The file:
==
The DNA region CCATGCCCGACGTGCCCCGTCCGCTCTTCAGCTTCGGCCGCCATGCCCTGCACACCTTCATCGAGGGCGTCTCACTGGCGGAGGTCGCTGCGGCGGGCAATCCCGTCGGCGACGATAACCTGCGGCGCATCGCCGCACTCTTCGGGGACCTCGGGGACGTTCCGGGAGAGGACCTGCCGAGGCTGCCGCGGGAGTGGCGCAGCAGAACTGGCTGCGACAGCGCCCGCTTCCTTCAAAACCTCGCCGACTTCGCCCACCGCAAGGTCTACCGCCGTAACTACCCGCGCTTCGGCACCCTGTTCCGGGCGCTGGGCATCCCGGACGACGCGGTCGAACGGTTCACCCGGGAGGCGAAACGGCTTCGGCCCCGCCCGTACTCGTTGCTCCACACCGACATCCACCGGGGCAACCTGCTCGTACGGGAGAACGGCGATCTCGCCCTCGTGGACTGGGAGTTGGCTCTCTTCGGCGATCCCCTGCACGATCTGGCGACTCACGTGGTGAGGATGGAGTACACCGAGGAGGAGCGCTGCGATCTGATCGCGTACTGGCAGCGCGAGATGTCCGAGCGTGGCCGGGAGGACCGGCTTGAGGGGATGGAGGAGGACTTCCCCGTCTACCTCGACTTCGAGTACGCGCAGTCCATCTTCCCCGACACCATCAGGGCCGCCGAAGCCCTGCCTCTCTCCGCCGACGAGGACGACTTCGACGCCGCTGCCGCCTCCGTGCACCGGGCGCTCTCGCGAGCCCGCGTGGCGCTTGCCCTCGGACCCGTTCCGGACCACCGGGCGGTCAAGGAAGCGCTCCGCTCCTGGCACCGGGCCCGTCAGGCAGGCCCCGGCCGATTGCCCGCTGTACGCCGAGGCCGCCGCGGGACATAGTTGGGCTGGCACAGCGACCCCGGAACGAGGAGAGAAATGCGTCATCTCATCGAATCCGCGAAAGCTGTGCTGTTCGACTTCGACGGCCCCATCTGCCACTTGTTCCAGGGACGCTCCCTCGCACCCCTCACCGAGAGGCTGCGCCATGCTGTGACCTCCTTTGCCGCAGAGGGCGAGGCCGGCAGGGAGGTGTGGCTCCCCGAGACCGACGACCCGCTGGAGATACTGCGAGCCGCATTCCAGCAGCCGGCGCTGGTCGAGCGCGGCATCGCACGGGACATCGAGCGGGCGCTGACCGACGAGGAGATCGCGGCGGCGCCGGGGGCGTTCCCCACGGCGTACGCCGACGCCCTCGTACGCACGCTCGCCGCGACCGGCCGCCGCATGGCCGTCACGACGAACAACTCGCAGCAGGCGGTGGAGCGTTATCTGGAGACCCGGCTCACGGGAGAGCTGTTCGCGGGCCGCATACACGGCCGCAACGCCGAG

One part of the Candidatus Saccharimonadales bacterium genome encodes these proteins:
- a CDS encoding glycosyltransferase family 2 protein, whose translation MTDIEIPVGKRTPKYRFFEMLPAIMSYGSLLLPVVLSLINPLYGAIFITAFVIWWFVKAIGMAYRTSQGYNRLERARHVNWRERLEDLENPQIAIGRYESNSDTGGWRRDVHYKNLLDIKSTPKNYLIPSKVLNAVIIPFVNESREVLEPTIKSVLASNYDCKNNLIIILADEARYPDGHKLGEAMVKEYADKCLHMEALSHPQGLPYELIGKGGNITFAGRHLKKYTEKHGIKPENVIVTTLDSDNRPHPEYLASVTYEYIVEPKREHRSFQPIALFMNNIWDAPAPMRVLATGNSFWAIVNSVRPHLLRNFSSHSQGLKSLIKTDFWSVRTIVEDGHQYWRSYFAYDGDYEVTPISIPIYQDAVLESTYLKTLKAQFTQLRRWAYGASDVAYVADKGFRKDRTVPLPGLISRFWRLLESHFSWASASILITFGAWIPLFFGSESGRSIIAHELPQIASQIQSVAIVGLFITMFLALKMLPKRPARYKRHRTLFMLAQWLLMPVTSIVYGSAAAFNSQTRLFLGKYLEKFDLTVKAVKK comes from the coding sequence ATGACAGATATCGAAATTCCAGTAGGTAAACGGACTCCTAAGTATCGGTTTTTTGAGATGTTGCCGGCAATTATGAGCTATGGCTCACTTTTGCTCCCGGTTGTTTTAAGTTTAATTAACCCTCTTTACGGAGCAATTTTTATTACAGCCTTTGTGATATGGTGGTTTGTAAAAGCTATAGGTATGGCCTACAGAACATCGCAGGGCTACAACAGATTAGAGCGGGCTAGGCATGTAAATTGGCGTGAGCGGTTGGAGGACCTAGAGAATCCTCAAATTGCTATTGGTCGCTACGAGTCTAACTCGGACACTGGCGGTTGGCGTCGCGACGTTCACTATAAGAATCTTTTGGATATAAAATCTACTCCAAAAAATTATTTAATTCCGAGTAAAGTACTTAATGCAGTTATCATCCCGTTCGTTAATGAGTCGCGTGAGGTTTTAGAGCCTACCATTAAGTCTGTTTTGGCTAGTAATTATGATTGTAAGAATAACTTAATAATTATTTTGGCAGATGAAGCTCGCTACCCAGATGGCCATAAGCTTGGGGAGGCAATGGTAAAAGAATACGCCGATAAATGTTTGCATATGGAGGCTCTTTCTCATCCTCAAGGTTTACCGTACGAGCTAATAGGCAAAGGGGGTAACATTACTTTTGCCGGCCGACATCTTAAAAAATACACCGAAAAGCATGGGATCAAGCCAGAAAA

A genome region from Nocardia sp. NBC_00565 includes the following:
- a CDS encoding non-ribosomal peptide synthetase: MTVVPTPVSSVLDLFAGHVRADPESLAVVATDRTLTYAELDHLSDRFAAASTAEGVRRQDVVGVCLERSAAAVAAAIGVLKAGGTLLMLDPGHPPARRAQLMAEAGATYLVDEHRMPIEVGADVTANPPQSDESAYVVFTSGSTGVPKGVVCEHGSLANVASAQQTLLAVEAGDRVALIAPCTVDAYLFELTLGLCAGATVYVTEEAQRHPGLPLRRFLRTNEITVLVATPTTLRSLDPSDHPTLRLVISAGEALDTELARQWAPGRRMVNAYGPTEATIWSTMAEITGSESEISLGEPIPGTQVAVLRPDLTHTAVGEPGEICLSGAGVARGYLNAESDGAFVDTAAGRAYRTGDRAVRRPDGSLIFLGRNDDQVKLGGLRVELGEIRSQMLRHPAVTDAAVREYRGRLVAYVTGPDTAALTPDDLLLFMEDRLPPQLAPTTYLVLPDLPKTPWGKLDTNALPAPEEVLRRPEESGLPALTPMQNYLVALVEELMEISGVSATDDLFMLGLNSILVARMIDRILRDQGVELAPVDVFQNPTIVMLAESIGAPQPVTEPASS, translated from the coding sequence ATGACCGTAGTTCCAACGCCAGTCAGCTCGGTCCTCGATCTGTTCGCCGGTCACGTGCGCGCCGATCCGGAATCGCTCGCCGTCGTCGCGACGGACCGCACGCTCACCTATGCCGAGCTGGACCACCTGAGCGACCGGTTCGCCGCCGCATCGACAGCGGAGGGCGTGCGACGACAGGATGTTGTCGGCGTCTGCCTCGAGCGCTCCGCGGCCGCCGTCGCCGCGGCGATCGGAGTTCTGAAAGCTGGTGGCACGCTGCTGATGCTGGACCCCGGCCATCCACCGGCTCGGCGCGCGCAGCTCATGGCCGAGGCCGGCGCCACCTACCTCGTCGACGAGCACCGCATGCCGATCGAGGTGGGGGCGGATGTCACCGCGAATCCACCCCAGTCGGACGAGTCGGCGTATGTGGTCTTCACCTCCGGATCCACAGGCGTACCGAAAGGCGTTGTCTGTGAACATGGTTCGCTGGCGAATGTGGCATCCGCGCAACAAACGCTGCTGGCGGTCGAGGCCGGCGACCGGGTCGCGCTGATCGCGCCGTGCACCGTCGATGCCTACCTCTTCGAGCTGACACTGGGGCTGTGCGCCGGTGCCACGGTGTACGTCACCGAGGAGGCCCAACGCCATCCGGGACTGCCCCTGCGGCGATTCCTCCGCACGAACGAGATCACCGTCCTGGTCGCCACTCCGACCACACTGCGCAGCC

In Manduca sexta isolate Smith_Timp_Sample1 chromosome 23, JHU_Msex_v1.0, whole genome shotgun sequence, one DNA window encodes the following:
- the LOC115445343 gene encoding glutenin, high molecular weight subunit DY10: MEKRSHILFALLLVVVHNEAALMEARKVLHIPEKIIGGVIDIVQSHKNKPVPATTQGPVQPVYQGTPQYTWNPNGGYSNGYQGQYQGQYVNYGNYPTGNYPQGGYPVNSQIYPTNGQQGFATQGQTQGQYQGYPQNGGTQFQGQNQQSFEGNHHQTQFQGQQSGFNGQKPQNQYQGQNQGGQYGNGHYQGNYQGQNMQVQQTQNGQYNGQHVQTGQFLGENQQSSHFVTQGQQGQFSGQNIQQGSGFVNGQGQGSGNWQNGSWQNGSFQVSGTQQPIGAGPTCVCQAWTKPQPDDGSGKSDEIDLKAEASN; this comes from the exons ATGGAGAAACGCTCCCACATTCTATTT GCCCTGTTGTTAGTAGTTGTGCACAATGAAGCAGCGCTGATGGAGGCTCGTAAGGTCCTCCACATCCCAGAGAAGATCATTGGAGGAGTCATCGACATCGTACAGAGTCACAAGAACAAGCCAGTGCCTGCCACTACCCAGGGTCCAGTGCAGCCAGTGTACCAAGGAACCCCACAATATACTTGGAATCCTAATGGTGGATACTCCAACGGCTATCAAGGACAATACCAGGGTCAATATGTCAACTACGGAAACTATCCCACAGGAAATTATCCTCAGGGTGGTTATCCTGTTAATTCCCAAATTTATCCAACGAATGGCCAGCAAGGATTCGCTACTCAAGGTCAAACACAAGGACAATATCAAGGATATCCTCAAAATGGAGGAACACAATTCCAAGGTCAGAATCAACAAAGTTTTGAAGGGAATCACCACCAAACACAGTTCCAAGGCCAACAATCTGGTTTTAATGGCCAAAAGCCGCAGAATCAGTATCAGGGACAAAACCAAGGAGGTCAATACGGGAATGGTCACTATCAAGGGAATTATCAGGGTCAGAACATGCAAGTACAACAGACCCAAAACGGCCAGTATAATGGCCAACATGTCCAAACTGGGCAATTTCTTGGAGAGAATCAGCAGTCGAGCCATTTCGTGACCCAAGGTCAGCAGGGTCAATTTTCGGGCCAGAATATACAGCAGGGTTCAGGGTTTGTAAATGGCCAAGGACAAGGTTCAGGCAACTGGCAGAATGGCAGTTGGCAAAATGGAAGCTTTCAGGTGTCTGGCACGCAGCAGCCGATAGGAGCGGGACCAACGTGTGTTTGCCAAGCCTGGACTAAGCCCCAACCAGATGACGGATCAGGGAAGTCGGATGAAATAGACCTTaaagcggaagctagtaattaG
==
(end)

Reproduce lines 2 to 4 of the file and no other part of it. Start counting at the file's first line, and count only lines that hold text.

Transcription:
One part of the Candidatus Saccharimonadales bacterium genome encodes these proteins:
- a CDS encoding glycosyltransferase family 2 protein, whose translation MTDIEIPVGKRTPKYRFFEMLPAIMSYGSLLLPVVLSLINPLYGAIFITAFVIWWFVKAIGMAYRTSQGYNRLERARHVNWRERLEDLENPQIAIGRYESNSDTGGWRRDVHYKNLLDIKSTPKNYLIPSKVLNAVIIPFVNESREVLEPTIKSVLASNYDCKNNLIIILADEARYPDGHKLGEAMVKEYADKCLHMEALSHPQGLPYELIGKGGNITFAGRHLKKYTEKHGIKPENVIVTTLDSDNRPHPEYLASVTYEYIVEPKREHRSFQPIALFMNNIWDAPAPMRVLATGNSFWAIVNSVRPHLLRNFSSHSQGLKSLIKTDFWSVRTIVEDGHQYWRSYFAYDGDYEVTPISIPIYQDAVLESTYLKTLKAQFTQLRRWAYGASDVAYVADKGFRKDRTVPLPGLISRFWRLLESHFSWASASILITFGAWIPLFFGSESGRSIIAHELPQIASQIQSVAIVGLFITMFLALKMLPKRPARYKRHRTLFMLAQWLLMPVTSIVYGSAAAFNSQTRLFLGKYLEKFDLTVKAVKK comes from the coding sequence ATGACAGATATCGAAATTCCAGTAGGTAAACGGACTCCTAAGTATCGGTTTTTTGAGATGTTGCCGGCAATTATGAGCTATGGCTCACTTTTGCTCCCGGTTGTTTTAAGTTTAATTAACCCTCTTTACGGAGCAATTTTTATTACAGCCTTTGTGATATGGTGGTTTGTAAAAGCTATAGGTATGGCCTACAGAACATCGCAGGGCTACAACAGATTAGAGCGGGCTAGGCATGTAAATTGGCGTGAGCGGTTGGAGGACCTAGAGAATCCTCAAATTGCTATTGGTCGCTACGAGTCTAACTCGGACACTGGCGGTTGGCGTCGCGACGTTCACTATAAGAATCTTTTGGATATAAAATCTACTCCAAAAAATTATTTAATTCCGAGTAAAGTACTTAATGCAGTTATCATCCCGTTCGTTAATGAGTCGCGTGAGGTTTTAGAGCCTACCATTAAGTCTGTTTTGGCTAGTAATTATGATTGTAAGAATAACTTAATAATTATTTTGGCAGATGAAGCTCGCTACCCAGATGGCCATAAGCTTGGGGAGGCAATGGTAAAAGAATACGCCGATAAATGTTTGCATATGGAGGCTCTTTCTCATCCTCAAGGTTTACCGTACGAGCTAATAGGCAAAGGGGGTAACATTACTTTTGCCGGCCGACATCTTAAAAAATACACCGAAAAGCATGGGATCAAGCCAGAAAA

A genome region from Nocardia sp. NBC_00565 includes the following: